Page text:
Power prices in the Electric Reliability Council of Texas saw rises across the aboard as temperatures across Texas were forecast to trend in the 90s Fahrenheit, prompting the US National Weather Service to issue heat advisories for June 14.
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Real-time locational marginal prices across major ERCOT zones topped $1,000/MWh around 1:30 pm CT, and reached almost $2,000/MWh around 2:15 pm CT, the current systemwide cap. North Hub real-time LMP traded around $1,997/MWh. Real-time prices fell below $1,000/MWh around 3 pm CT and had fallen below $200/MWh as of 4:30 pm CT.
ERCOT issued a Conservation Alert in response to many forced generation outages along with "potential record electric use" for June, asking the market to limit its electric use through June 18.
ERCOT spokeswoman Leslie Sopko said during a media call that as of 2:30 pm CT, the total capacity offline in forced outage was 12,178 MW offline, of which 9,066 MW was for thermal resources, while the remainder was for renewable resources. The total offline is three to four times what would typically be on forced outage during summer peak hours.
During that call, Warren Lasher, ERCOT senior director of system planning, said, "it's unclear why we are seeing so many unplanned outages right now." Less than 500 MW of the generation on outage is out for long-term maintenance issues, he said.
Some of the lost capacity appears related to derating — meaning generation is producing less than its nameplate capacity due to weather, mechanical, or fuel issues — but Lasher said he had heard of no problems with fuel delivery associated with this event.
As of 2:30 pm CT, wind and solar output was about 3,395 MW and 5,370 MW, respectively, Sopko said, and Lasher said these numbers were less than expected.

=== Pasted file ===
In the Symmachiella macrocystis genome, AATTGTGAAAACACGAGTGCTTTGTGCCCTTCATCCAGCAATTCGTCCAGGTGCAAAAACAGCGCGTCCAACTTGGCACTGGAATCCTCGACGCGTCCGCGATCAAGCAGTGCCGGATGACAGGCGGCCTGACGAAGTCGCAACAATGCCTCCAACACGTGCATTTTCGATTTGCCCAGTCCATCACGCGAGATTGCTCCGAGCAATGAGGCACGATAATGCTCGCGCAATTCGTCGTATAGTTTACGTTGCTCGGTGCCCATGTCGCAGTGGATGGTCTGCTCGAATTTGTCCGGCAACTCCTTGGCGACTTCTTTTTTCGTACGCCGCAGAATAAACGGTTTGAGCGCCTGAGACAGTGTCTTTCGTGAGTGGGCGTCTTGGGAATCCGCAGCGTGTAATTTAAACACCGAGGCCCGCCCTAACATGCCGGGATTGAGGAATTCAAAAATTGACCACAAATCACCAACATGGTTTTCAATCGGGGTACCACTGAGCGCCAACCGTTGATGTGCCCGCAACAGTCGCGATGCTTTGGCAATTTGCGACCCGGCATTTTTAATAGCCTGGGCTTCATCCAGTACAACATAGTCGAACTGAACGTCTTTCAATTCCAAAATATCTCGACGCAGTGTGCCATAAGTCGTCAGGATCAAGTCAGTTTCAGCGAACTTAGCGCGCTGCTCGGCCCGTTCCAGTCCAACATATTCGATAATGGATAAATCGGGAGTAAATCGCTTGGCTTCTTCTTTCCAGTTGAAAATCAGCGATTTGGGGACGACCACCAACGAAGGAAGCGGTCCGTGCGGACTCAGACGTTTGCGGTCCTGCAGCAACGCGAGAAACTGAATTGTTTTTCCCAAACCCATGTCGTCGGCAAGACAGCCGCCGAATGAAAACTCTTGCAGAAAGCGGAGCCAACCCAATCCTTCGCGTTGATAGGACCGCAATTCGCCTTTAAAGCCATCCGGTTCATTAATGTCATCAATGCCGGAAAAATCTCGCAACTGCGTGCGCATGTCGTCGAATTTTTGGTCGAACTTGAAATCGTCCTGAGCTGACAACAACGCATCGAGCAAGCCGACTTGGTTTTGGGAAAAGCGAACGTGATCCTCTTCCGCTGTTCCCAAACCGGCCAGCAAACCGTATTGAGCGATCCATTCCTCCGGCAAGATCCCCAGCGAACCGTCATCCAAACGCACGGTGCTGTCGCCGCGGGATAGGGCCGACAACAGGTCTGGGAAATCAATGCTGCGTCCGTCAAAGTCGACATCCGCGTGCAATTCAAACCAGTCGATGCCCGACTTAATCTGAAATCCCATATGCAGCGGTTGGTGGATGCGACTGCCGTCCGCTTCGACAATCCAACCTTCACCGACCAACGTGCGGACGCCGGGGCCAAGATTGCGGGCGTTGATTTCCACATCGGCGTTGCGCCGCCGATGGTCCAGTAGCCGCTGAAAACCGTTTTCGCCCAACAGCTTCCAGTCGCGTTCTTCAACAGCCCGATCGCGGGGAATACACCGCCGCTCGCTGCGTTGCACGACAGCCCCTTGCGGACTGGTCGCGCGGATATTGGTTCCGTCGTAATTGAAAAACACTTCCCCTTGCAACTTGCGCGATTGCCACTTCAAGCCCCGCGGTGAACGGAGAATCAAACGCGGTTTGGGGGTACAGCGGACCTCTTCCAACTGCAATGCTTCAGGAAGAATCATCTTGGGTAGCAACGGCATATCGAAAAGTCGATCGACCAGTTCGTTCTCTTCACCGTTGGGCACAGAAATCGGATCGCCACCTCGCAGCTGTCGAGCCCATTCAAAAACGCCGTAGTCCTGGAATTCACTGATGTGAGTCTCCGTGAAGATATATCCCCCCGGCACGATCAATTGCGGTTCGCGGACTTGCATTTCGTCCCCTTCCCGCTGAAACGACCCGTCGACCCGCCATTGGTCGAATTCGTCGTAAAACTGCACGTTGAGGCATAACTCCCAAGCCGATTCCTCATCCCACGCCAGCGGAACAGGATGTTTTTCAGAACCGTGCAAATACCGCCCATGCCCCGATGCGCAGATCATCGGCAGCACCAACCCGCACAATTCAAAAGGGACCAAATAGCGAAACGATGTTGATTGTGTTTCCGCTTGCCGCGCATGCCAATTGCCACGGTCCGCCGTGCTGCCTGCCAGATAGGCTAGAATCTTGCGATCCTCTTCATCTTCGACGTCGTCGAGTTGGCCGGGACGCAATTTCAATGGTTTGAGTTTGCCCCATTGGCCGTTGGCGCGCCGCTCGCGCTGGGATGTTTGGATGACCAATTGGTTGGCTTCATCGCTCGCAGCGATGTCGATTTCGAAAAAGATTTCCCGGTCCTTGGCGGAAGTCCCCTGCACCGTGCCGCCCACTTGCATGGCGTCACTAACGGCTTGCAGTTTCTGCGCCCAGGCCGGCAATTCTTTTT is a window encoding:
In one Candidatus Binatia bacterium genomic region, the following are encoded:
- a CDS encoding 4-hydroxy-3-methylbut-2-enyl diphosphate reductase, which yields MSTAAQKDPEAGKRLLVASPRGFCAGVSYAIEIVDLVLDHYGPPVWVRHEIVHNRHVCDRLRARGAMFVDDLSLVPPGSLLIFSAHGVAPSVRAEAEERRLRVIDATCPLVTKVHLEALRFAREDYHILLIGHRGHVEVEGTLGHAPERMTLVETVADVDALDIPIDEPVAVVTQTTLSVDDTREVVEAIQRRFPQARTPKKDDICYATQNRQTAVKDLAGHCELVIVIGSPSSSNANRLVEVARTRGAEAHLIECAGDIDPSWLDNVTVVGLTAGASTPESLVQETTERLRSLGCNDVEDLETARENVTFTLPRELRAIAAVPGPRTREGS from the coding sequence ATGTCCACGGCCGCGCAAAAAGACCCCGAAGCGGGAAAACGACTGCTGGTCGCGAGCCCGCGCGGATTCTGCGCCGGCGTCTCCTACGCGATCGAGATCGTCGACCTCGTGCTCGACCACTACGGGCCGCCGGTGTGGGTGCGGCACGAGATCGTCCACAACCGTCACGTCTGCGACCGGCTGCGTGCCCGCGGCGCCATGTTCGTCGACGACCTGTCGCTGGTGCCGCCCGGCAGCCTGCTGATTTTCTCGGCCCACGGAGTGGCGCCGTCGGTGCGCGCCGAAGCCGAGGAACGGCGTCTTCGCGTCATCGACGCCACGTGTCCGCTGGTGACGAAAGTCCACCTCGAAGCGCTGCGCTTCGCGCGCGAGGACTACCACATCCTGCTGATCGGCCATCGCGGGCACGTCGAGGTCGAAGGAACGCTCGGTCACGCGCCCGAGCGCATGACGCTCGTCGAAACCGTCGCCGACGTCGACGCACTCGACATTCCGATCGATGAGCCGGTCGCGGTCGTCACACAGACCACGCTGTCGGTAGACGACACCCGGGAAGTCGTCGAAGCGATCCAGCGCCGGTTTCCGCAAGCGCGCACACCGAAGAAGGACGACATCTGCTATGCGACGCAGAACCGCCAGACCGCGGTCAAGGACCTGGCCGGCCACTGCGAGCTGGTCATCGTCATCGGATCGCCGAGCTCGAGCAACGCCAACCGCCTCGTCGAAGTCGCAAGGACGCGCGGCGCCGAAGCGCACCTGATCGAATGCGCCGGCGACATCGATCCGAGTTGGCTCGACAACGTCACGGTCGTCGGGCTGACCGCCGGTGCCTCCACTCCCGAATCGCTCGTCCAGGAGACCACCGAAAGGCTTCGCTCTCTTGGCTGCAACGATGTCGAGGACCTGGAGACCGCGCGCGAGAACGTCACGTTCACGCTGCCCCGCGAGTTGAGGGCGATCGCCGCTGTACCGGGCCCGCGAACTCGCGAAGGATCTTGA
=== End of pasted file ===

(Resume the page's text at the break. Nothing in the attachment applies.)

"At this time, it appears unlikely we will have to enter an Energy Emergency Alert," Lasher said. "We currently are seeing some flattening of customer demand across the peak hours."
North Hub day-ahead on-peak for June 15 delivery saw a triple-digit rise on the Intercontinental Exchange from its previous settlement, up about $394.50/MWh on the day to price at $462.50/MWh amid Dallas high-temperature forecasts of 97 F. The North Hub real-time on-peak contract followed suit, rising $342.50 to price around $410/MWh.
North Hub real-time on-peak balance of the week strip for June 16-18 also saw spikes, rising from its previous settlement of $61/MWh to trade around $218/MWh; the real-time off-peak weekend contract for June 19 and June 20 delivery jumped alongside the other contracts to price around $101.75/MWh.
Fundamentals trend bullish
Peakload demand was forecast to reach 74.37 GW on June 14 and 72.64 GW on June 15. If June 14 forecast is reached, this would be the highest level recorded in June. The current system-wide June record was set on June 27, 2018, at 69.123 GW, according to ERCOT data.
Demand was forecast to ease later in the week but expected to stay above 70 GW, according to ERCOT data.
So far in June, peakload averaged about 2% lower year on year at 59.66 GW, compared with 60.64 GW, according to S&P Global Platts Analytics data.
Wind generation also played a notable role in helping to push prices up, with average wind generation for June 15 predicted to tumble 28.8% to 3.5 GWh from about 4.9 GWh forecast for April 14. Despite the lower wind forecast, "wind output is expected to increase as the week goes on," according to ERCOT.
ERCOT summer forwards rise double digits
Forwards also rallied on ICE, with ERCOT North Hub July-August on-peak jumping more than $40 on the day to trade at $133/MWh. July and August contracts rose similarly to price at $125/MWh and $144/MWh, respectively.
In comparison, July-August averaged $75/MWh over the first nine trading sessions in June, about 18% lower from where it averaged in June 2020. The July contract traded about 10% lower year on year, averaging about $63.47/MWh, while August averaged about 23% lower at around $86.81/MWh.
ERCOT North Hub July-August 2022 on-peak traded just slightly below $100/MWh, up from the previous settlement of $76/MWh.
Natural gas prices, demand rise
Natural gas prices trended higher across the board in June 14 trading, with the Houston Ship Channel up 8 cents on the day at $3.27/MMBtu and Katy rising 10 cents to $3.30/MMBtu for next-day flow.
Month-to-date, both locations nearly doubled year on year at $2.99/MMBtu for the ship channel and $3.01/MMBtu for Katy, up from an average of $1.56/MMBtu for both hubs.
Total gas demand in the region stood around 40.79 Bcf June 14, about 3% above the month-to-date average and almost 19% above the June 2020 average, according to Platts Analytics data.